Bus filled with different products
A recent report has uncovered a grave issue that is costing businesses millions. ANDRE PAIN/AFP

Overstocking, a seemingly trivial problem at first appearance, has evolved into a severe and costly problem, haunting businesses across the country and costing them millions in lost income and financial stability.

A recent report from the product performance management (PPM) platform ROI Hunter has uncovered a grave issue that is costing businesses millions in lost income and endangering their financial stability. The research exposed an average quarterly loss of nearly £900,000 (£882,781) due to overstocking, leaving up to 62 per cent of shops struggling to cope with the mounting problem.

The stockpile that retailers are struggling to move has prompted them to discount almost half (48%) of their inventory, which is an unsustainable solution. Short-term discounting can only go so far in minimising product buildup in warehouses, halting financial losses and addressing reduced profit margins.

Karel Schindler, CEO of ROI Hunter pointed out the roots of the overstocking crisis to misconceptions about consumer demand that emerged last year. The lack of foresight regarding the current cost of living crisis and its impact on the retail industry exacerbated the problem.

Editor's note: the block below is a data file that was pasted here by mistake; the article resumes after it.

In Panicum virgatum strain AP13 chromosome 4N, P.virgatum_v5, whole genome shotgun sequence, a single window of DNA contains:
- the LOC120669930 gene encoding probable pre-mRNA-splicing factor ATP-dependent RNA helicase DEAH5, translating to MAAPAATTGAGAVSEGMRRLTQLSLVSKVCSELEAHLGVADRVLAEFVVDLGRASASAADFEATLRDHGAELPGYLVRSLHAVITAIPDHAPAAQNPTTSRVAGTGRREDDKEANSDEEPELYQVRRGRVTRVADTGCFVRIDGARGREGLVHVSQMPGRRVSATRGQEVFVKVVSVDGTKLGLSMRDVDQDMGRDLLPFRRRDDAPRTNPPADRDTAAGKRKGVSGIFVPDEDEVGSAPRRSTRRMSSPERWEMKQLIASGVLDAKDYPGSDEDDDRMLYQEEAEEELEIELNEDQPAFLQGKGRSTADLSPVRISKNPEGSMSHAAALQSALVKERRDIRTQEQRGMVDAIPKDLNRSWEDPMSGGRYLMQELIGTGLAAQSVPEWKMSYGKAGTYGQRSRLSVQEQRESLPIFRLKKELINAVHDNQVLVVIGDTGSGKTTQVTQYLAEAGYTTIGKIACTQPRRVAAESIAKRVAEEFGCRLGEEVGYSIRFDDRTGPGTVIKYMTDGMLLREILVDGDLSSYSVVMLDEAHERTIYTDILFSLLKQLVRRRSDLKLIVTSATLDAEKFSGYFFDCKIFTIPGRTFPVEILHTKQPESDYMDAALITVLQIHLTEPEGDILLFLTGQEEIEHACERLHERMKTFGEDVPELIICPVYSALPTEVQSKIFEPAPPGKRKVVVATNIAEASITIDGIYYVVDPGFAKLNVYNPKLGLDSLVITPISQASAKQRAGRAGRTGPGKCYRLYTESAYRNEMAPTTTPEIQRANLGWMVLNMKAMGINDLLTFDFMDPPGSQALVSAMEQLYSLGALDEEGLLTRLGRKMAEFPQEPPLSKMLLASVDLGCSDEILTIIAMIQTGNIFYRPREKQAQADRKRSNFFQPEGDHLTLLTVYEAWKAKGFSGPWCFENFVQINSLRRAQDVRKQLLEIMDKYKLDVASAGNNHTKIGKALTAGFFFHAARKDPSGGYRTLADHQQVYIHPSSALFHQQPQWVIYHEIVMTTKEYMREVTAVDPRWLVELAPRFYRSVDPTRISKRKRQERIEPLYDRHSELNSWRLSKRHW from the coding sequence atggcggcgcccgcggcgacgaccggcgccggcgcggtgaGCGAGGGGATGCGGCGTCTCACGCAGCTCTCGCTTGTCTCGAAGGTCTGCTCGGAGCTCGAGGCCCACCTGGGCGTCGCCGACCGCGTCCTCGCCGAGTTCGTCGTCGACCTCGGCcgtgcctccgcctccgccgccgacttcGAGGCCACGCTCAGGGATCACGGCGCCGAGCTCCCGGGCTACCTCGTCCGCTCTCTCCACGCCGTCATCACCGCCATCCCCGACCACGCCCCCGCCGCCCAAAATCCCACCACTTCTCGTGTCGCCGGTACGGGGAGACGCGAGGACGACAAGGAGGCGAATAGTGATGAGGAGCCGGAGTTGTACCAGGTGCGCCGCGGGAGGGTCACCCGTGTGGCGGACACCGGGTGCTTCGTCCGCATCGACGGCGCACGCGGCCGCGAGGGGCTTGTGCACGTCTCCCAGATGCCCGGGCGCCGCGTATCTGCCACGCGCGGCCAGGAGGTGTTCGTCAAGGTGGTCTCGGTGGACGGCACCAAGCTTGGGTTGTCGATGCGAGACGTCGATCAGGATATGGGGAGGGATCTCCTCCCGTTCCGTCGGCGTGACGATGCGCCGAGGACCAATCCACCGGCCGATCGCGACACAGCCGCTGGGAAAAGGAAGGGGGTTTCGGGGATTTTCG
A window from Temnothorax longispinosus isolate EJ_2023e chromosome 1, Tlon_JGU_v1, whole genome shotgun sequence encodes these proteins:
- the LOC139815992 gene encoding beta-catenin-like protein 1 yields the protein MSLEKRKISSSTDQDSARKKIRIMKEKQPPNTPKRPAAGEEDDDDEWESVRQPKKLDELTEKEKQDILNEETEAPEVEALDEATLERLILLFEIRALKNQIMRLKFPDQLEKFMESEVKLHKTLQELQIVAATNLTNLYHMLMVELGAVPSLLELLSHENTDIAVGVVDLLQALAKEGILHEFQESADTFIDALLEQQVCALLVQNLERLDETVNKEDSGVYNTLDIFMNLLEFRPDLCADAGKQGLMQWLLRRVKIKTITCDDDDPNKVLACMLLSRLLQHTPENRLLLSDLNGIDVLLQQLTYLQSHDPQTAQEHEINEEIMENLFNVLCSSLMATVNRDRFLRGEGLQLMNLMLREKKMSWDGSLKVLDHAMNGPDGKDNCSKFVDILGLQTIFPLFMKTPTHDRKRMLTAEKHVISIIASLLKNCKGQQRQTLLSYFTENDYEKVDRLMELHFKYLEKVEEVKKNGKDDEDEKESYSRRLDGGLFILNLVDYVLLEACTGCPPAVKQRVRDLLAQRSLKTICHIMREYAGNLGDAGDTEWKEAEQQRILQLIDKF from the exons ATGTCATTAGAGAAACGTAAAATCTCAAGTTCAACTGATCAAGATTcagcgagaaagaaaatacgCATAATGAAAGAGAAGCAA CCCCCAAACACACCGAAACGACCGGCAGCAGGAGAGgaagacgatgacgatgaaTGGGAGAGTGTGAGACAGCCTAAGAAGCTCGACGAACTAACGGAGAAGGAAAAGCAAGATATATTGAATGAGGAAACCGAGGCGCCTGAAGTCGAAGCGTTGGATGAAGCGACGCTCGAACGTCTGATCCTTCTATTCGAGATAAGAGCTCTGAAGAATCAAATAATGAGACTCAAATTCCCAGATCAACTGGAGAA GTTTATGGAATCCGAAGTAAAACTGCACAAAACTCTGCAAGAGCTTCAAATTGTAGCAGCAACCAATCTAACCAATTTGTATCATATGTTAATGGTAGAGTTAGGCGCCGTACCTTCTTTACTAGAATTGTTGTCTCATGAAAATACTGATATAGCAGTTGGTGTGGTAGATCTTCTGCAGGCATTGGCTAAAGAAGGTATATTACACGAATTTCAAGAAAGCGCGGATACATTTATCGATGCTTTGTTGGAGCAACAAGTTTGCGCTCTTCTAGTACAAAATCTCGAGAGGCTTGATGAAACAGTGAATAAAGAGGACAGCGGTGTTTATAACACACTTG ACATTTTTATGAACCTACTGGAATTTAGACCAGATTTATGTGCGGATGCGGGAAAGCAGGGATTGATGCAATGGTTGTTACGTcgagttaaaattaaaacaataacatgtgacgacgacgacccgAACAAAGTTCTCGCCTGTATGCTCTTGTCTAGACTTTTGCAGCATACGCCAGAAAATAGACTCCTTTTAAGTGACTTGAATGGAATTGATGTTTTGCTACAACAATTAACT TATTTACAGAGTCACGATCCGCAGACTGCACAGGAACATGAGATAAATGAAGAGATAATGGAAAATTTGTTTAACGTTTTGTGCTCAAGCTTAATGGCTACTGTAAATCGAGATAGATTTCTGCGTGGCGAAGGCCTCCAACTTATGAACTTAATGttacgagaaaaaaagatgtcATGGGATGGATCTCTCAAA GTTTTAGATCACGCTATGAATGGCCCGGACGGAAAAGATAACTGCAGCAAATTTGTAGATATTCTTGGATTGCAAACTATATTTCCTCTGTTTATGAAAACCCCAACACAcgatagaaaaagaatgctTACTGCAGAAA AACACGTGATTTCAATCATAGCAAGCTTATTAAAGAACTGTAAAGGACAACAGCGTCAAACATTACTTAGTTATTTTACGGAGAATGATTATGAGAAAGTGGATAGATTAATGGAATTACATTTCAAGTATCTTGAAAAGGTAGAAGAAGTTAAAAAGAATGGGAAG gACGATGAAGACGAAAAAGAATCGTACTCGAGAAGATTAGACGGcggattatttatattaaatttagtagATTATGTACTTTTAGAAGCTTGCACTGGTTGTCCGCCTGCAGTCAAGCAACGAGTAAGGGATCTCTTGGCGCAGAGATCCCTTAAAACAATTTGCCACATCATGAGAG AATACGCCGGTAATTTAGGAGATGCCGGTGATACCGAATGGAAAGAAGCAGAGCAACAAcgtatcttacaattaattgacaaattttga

Furthermore, Schindler noted that stores' existing promotion techniques are inadvertently exacerbating the crisis. He said many businesses, for example, are unable to promote seasonal items online quickly enough at full price, and they frequently go out of season or become discounted as it takes weeks for advertising algorithms to catch up.

The research revealed two major contributing factors to the stocking predicament: poor visibility of goods inventory and a lack of purchasing management. Over half (56%) have no idea which products are likely to become deadstock, increasing the likelihood of more things falling into this category and adding to the heaps of excess products requiring valuable storage space, the report showed.

More concerning is the fact that the report revealed that nearly two-thirds of retail marketers (62%) reported that they have little influence over what the purchasing department orders. This lack of influence heightens the risk of deadstock levels spiralling out of control. Furthermore, the report indicated that an average of 47 per cent of marketing expenditure is being spent pushing items with limited availability, including those that are already out of stock.

According to the report, overstocking isn't the only problem that retailers face. They must also consider the recession's influence on consumers. Approximately, 43 per cent of consumers are becoming more careful about where and how they spend their money. Second-hand selling websites are also growing in popularity, with 44 per cent of consumers shopping for used things in the last year.

Schindler urged retailers on the need to confront the stocking issue head-on or risk financial and reputational harm, as excess deadstock may eventually need to be disposed of.

To alleviate the problem, Schindler stressed the importance of tracking deadstock goods and accurately estimating demand through inventory product management and real-time product performance data-driven promotional plans. He added that marketing departments can select the best strategies for dealing with current products while purchasing can make informed decisions about the stock that is required.